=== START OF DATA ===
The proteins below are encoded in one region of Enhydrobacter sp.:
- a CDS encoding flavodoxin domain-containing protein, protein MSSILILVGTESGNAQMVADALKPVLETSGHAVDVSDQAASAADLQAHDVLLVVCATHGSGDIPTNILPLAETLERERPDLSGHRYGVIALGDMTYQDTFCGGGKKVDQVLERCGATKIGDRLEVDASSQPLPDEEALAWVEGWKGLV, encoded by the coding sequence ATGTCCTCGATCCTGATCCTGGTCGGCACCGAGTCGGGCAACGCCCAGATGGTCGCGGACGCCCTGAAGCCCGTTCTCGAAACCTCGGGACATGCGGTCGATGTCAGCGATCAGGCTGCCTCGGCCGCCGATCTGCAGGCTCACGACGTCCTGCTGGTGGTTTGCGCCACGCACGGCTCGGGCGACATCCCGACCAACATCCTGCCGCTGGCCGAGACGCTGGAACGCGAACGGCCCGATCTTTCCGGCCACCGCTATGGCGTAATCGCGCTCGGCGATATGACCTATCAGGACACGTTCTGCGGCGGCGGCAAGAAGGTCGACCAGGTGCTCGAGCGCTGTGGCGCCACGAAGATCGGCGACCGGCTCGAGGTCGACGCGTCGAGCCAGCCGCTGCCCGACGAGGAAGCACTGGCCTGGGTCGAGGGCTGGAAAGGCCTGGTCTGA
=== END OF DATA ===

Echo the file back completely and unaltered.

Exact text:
The proteins below are encoded in one region of Enhydrobacter sp.:
- a CDS encoding flavodoxin domain-containing protein, protein MSSILILVGTESGNAQMVADALKPVLETSGHAVDVSDQAASAADLQAHDVLLVVCATHGSGDIPTNILPLAETLERERPDLSGHRYGVIALGDMTYQDTFCGGGKKVDQVLERCGATKIGDRLEVDASSQPLPDEEALAWVEGWKGLV, encoded by the coding sequence ATGTCCTCGATCCTGATCCTGGTCGGCACCGAGTCGGGCAACGCCCAGATGGTCGCGGACGCCCTGAAGCCCGTTCTCGAAACCTCGGGACATGCGGTCGATGTCAGCGATCAGGCTGCCTCGGCCGCCGATCTGCAGGCTCACGACGTCCTGCTGGTGGTTTGCGCCACGCACGGCTCGGGCGACATCCCGACCAACATCCTGCCGCTGGCCGAGACGCTGGAACGCGAACGGCCCGATCTTTCCGGCCACCGCTATGGCGTAATCGCGCTCGGCGATATGACCTATCAGGACACGTTCTGCGGCGGCGGCAAGAAGGTCGACCAGGTGCTCGAGCGCTGTGGCGCCACGAAGATCGGCGACCGGCTCGAGGTCGACGCGTCGAGCCAGCCGCTGCCCGACGAGGAAGCACTGGCCTGGGTCGAGGGCTGGAAAGGCCTGGTCTGA